It’s not about the problem. It’s about how we cope with it.
Mary just seemed to be branded with perpetual bad luck.
There’s really no other way to put it. She literally seemed cursed.
She started therapy soon after sustaining a life-threatening injury and now needed to cope with the aftermath of chronic pain and forced unemployment.When we first met, Mary could hardly walk, her schedule revolved around various medical appointments, and the overall recovery prognosis was poor. She had been referred to therapy because one of her physicians expressed natural concerns about how her physical condition could impact her mental well-being.
This injury was just the latest crisis in a string of multiple family deaths, physical assaults, extreme financial despair, and general life tragedies.
I’ll tell you this: Mary never once complained about any of it.
To say this client was resilient hardly skims the surface. She was doing more than mere coping, more than optimistically taking it as it comes. By all means, Mary was a champion, a warrior of acceptance, a walking demonstration of utmost living life without expectation or entitlement.
She could embrace her feelings fully. She could cry when she was sad and smile when she was happy. She allowed herself to be scared without feeling embarrassed over it, and she allowed herself to feel anxious without justification. In many ways, she was almost like a young child before society shaped her how to feel or how not to feel. We laughed a lot. She joked a lot. She knew how to have fun, how to love deeply and extremely, how to NOT take life so seriously.
Like a child, Mary allowed the full embracing of natural human emotions. All of them were okay. All of them were embraced. All of them had room in her life and in her heart. And, because all of them could be so readily accessed and experienced, she could let them run their natural courses.
When we let something run its natural course, we can heal. However, when we try to control, numb, manipulate, suppress, intellectualize, or minimize the experience, we often experience emotional setbacks.
Unlike many people, Mary believed and lived in accordance with the mantra that life owed her nothing. Her perception of such blank-slate existence eliminated expectations and distortions. It also eliminated the fallacy that she deserved anything at all.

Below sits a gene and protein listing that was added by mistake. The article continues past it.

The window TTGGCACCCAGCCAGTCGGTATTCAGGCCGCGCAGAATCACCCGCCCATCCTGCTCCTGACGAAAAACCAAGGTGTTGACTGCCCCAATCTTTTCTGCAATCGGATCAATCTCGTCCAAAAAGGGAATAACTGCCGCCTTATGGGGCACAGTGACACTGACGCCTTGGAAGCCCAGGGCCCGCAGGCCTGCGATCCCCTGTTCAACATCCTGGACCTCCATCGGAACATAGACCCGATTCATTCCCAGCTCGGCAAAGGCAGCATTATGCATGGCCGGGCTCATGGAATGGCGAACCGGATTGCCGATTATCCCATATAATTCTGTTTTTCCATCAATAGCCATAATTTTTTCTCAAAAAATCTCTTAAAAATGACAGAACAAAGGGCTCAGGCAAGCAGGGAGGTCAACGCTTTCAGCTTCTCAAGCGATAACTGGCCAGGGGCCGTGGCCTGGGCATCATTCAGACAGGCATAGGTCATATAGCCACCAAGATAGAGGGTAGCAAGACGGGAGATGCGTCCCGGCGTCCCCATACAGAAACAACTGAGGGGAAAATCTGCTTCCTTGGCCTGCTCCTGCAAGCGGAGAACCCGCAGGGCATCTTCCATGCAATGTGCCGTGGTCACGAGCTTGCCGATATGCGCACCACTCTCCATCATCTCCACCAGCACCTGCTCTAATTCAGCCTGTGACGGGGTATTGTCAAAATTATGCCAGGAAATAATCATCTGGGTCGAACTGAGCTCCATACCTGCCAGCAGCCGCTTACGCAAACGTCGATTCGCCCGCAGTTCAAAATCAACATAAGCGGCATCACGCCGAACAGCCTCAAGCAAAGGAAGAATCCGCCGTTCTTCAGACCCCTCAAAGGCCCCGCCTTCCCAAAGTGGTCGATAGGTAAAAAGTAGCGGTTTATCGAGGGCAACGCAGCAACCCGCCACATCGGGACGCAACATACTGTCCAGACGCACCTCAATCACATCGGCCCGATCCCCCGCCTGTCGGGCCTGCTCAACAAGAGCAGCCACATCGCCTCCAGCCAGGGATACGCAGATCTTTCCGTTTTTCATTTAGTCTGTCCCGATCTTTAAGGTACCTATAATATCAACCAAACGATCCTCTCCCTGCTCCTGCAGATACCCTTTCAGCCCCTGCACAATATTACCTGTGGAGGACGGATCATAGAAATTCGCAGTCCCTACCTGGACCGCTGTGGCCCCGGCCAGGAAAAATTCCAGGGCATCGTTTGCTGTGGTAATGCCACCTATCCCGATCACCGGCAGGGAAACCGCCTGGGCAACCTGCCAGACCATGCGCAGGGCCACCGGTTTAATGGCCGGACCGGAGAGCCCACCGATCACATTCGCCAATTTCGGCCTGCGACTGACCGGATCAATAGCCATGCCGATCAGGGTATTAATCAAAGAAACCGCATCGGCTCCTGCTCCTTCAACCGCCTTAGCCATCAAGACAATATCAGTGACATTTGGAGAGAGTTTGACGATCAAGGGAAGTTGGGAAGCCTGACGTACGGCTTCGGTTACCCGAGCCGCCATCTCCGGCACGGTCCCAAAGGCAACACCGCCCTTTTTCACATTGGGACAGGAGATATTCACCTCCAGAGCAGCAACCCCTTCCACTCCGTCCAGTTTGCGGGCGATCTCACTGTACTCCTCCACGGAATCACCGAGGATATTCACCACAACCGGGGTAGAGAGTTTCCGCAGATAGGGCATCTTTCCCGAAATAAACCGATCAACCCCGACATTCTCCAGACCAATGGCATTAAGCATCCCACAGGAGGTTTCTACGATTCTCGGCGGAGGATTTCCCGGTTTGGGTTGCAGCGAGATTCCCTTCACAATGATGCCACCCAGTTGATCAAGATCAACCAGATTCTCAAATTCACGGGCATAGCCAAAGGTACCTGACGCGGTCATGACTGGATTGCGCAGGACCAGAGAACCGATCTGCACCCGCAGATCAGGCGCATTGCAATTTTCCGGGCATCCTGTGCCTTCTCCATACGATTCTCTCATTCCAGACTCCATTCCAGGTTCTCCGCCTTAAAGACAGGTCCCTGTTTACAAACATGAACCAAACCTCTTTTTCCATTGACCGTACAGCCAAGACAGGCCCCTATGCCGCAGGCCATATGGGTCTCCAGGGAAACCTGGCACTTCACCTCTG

I’m so blessed to feel pain, she once told me after a particularly rough session, It means I’m still alive and still a vulnerable human.
Most people spend their lives around suppressing, numbing, or intellectualizing pain. They conceal it, wish it away, talk about how annoying and nuanced feelings can be. Few want to embrace these experiences, and she was actually grateful for them. She knew they were necessary, they were outside of her control, and that they were a natural shaping of human existence.
Had tragedy hardened her or had it forced her into a lifetime of extreme and radical acceptance? Perhaps, it was a combination of both. Crises that would have mentally debilitated most people hardly fazed her, and she was able to talk, process, heal through whatever life hurdled at her with grace and dignity.
She had made peace with any and all potential problems, and with that, she carried a zest and fire for life and all of its complexities. She was able to accept whatever happened. Fully, wholeheartedly, and gracefully.
Mary was so free, so free from the bondage of self, so free from the preconceived notions of what life should be and what life should feel like.
She inspired me. When I find myself obsessing, griping, or even questioning the unfairness of life, her smile often pops into my mind. Life owes you nothing, and that’s the beauty of it. You just go, you just be kind, and you just live.
*While this is based on a true story, all reasonable efforts have been made by this writer to protect utmost client confidentiality an safety. Because of this, names and identifying details in this piece have been changed, omitted, and/or embellished.